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Case law: Acas Code of Practice does not usually apply to dismissals for ill-health

Employers will welcome a ruling that the ACAS Code of Practice on Disciplinary and Grievance Procedures, which allows a Tribunal to add an 'uplift' to compensation payable to unfairly dismissed employees, does not apply to dismissals for ill-health - unless there has been 'culpable' conduct or performance by the employee.

Legal Alert

This update was published in Legal Alert - August 2016

Legal Alert is a monthly checklist from Atom Content Marketing highlighting new and pending laws, regulations, codes of practice and rulings that could have an impact on your business.

A security guard was dismissed on grounds of capability because of his level of sickness absence. However, the employer failed to obtain an up-to-date occupational health report so the Employment Tribunal (ET) ruled that his dismissal was unfair.

Under the ACAS Code of Practice on Disciplinary and Grievance Procedures, an ET is able to award an 'uplift' when assessing compensation payable to an employee for unfair dismissal for an employer's failure to comply with the requirements of a relevant ACAS Code of Practice. The employee claimed an uplift in this case.

The Employment Appeal Tribunal agreed with the ET that the Code did not apply and no uplift should be made. It said the Code only applied to cases where there was culpable conduct or performance by an employee – conduct or performance which warranted a sanction, such as correction or punishment. Conduct or performance arising from ill-health would rarely be culpable conduct or performance (although it could be if, for example, the relevant disciplinary measures were taken because an employee failed to comply with sickness procedures). There was no such culpable conduct in this instance.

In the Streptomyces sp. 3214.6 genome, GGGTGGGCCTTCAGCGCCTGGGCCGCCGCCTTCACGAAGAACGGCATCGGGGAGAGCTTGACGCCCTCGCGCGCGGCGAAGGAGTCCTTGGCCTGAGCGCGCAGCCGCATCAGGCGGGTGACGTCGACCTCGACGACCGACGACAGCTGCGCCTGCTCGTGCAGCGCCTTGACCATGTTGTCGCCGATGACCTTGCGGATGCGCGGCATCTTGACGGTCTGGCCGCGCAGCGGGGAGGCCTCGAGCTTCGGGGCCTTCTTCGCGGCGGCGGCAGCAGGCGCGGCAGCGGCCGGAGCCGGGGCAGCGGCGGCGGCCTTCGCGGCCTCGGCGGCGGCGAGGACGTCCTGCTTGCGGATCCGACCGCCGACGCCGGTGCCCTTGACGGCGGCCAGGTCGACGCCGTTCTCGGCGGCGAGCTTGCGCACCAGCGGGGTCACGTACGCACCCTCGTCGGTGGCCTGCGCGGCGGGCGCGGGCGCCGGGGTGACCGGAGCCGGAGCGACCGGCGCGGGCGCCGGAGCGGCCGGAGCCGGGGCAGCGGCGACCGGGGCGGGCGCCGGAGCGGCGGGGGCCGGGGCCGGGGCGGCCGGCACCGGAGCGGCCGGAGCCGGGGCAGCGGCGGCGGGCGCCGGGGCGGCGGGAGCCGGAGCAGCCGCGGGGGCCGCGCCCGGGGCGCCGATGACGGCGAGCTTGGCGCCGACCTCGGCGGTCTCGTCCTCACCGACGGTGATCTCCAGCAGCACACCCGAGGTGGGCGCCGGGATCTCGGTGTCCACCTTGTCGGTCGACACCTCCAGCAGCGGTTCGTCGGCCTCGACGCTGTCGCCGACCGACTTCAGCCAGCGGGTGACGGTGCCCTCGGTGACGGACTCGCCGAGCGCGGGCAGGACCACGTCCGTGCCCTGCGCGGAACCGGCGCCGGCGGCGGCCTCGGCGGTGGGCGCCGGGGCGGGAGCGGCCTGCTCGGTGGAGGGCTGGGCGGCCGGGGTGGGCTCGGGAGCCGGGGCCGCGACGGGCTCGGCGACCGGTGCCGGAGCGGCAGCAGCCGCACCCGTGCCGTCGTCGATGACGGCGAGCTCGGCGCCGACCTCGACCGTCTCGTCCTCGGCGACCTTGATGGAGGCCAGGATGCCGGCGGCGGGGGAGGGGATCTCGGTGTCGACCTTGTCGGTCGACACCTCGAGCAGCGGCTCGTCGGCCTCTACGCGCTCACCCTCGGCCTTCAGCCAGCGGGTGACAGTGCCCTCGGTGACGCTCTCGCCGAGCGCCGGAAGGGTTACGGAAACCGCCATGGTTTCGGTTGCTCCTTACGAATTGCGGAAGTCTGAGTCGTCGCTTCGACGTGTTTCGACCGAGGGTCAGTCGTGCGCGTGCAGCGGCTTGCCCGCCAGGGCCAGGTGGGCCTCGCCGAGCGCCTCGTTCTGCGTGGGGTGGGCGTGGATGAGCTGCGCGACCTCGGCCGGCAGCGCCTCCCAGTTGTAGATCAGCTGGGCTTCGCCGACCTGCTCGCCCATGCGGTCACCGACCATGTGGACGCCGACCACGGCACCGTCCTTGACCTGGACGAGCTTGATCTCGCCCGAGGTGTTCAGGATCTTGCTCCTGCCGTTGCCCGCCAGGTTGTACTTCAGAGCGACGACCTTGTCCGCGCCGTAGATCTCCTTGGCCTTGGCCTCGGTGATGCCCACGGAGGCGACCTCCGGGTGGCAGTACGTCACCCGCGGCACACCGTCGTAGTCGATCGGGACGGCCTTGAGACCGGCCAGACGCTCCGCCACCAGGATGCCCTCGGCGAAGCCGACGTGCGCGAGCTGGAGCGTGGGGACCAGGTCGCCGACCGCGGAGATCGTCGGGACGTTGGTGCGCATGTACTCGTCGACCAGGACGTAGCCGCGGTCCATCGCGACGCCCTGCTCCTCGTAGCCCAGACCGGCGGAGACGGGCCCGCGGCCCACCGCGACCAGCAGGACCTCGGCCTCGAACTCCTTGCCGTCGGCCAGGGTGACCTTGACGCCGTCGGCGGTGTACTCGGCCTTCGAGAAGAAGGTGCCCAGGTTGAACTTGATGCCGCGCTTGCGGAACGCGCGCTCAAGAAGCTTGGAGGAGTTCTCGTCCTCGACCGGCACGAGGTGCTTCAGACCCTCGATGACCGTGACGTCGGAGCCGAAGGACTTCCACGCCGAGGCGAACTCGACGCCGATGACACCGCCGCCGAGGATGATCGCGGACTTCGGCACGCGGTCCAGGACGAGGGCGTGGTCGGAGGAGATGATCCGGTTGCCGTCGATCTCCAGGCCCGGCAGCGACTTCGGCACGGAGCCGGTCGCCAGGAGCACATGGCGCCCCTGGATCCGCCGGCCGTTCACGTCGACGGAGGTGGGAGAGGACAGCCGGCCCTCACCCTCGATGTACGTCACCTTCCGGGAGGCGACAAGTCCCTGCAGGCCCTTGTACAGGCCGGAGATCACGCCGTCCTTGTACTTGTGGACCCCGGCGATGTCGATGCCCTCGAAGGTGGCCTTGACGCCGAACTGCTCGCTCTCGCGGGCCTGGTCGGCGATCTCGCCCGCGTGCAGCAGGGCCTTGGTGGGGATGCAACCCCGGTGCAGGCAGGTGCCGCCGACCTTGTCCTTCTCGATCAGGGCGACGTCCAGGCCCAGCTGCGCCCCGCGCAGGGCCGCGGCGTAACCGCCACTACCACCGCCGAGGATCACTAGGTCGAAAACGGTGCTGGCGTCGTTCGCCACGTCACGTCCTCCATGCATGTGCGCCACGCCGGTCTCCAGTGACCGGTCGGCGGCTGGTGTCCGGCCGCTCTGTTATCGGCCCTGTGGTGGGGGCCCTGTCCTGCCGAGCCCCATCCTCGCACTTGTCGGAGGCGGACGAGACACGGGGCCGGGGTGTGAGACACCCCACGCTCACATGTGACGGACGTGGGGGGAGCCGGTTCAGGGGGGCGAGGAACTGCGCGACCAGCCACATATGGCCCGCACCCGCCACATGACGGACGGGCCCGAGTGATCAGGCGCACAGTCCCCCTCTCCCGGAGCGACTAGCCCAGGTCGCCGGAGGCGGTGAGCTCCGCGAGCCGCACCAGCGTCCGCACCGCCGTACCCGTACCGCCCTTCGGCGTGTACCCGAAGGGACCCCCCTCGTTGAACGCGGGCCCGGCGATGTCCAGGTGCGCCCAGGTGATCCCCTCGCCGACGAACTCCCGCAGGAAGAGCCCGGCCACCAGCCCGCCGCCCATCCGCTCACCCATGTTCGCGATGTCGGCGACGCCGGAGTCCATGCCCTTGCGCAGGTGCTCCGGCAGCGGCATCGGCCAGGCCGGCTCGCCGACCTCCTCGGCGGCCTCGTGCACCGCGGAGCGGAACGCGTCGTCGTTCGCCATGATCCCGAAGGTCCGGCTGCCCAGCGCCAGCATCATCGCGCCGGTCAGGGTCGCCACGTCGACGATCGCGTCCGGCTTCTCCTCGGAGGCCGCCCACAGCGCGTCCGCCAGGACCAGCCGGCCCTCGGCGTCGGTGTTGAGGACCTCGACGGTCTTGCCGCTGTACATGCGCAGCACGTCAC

Operative date

  • Now


  • Employers found to have unfairly dismissed an employee for ill-health reasons will not usually be subject to the ACAS Code unless there was culpable conduct on the employee's part, and will not be liable to pay an 'uplift' in compensation payable

Case ref: Holmes v Qinetiq Ltd UKEAT/0206/15/BA

Disclaimer: This article from Atom Content Marketing is for general guidance only, for businesses in the United Kingdom governed by the laws of England. Atom Content Marketing, expert contributors and ICAEW (as distributor) disclaim all liability for any errors or omissions.

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